Wednesday, 29 April 2020

UPS slashes investment, buybacks amid coronavirus disruption

United Parcel Service Inc will slash $1 billion from this year’s capital spending budget and reduce planned share buybacks by almost $800 million as it adjusts to “unprecedented” changes wrought by the novel coronavirus outbreak.

Shares sank 5% to $97.47 in midday trading after the world’s biggest package delivery company, like dozens of other major firms, withdrew its financial 2020 forecasts after missing analyst estimates for profit in the first quarter.

UPS is under pressure to squeeze more profit out of booming e-commerce shipments as Inc looms as a double threat. The e-commerce giant is UPS’s largest customer and is building a rival delivery network.

UPS is prioritizing projects that help it run more efficiently, said Chief Executive David Abney, who will hand leadership of the 113-year-old company to former Home Depot executive Carol Tomé on June 1.

Dividends remain a high priority, executives said.

During the first quarter, U.S. average daily package volume rose 8.5% and domestic Next Day Air volume surged 20.5% - bolstered in part by a split between rival FedEx Corp and Amazon.

Government stay-at-home orders in mid-March sparked a boom in home deliveries of everything from food to exercise equipment. Those deliveries are less lucrative than business deliveries because they require more truck miles and stops per route.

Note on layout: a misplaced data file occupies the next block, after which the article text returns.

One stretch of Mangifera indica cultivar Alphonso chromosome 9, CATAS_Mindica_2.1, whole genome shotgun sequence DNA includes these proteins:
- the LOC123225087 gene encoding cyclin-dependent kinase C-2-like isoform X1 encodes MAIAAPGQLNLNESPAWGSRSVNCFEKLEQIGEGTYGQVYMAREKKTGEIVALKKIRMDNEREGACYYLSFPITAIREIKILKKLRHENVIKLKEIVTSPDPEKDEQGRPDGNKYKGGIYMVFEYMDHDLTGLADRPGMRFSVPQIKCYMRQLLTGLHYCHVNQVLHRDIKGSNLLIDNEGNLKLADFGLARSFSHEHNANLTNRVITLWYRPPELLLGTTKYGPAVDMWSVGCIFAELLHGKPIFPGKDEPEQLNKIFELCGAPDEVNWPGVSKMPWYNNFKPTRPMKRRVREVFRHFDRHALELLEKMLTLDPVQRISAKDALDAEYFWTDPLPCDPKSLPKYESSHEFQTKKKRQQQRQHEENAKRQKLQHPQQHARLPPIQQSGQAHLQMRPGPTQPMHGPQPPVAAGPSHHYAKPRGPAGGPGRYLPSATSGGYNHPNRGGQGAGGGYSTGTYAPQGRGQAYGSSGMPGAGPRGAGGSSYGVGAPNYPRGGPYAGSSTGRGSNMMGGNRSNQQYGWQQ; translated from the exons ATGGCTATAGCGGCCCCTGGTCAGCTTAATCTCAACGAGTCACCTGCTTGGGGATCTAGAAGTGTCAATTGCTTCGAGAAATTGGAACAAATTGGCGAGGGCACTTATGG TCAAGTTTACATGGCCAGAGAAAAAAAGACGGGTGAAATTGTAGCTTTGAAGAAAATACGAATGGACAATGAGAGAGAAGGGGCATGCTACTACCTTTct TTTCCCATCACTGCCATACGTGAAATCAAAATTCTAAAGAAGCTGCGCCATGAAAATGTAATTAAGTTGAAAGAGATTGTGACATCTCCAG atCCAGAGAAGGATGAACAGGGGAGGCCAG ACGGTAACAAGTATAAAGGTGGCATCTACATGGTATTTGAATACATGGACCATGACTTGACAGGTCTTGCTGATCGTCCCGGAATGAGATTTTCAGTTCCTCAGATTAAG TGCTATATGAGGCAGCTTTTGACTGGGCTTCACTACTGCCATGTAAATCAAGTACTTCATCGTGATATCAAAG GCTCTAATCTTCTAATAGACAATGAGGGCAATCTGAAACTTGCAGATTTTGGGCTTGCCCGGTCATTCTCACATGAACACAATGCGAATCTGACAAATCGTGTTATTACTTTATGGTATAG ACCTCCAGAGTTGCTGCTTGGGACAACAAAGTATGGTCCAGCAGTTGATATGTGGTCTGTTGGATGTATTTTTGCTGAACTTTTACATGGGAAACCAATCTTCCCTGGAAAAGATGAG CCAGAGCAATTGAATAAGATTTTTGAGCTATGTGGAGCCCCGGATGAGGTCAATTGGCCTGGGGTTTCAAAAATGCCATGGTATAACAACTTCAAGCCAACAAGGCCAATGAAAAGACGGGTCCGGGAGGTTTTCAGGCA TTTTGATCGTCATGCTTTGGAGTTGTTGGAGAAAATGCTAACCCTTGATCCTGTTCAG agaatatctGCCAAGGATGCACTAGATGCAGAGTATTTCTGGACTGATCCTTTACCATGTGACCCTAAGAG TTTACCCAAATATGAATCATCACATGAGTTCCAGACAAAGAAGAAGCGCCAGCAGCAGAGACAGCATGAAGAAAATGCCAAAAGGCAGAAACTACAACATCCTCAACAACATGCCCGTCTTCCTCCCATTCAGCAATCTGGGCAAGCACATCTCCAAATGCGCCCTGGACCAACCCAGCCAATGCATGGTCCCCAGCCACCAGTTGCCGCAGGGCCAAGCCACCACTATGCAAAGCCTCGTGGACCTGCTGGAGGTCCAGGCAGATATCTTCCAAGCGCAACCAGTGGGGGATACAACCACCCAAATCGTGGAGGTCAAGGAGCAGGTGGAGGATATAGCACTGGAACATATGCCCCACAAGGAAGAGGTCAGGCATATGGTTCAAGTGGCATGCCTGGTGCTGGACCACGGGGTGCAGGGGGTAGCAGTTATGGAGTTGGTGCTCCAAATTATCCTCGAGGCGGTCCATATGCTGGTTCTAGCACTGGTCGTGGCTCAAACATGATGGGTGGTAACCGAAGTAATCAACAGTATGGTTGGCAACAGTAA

UPS shipments have gone from an equal mix of home and business deliveries to roughly 70% residential and 30% business deliveries, Abney told Reuters.

We “don’t know that we’ll ever get back to what we’d call the old normal, but we’re not ready to declare what we see today as a new normal either,” Abney said.

International average daily volume fell 1.8% during the first quarter. China volumes in March rebounded from sharp drops in January and February. Robust demand for personal protective equipment (PPE) and other healthcare shipments helped drive the recovery.

UPS has been scrambling planes around the world to match swiftly changing demand, Abney said: “It’s musical chairs, only with aircraft.”

First-quarter net income fell 13% to $965 million, or $1.11 per share, including charges related to making UPS’s network faster and expanding weekend deliveries.

Excluding items, the Atlanta-based company earned $1.15 per share, missing the average analyst’ estimate of $1.23, according to IBES data from Refinitiv.

UPS has ample liquidity to manage through the coronavirus crisis and will not tap federal relief under the Coronavirus Aid, Relief and Economic Security (CARES) act, Chief Financial Officer Brian Newman said on a conference call.

Rival FedEx, which is grappling with both internal and external challenges, also is not participating in that program - which helps cover employee pay but allows the government to demand an ownership stake in the company.

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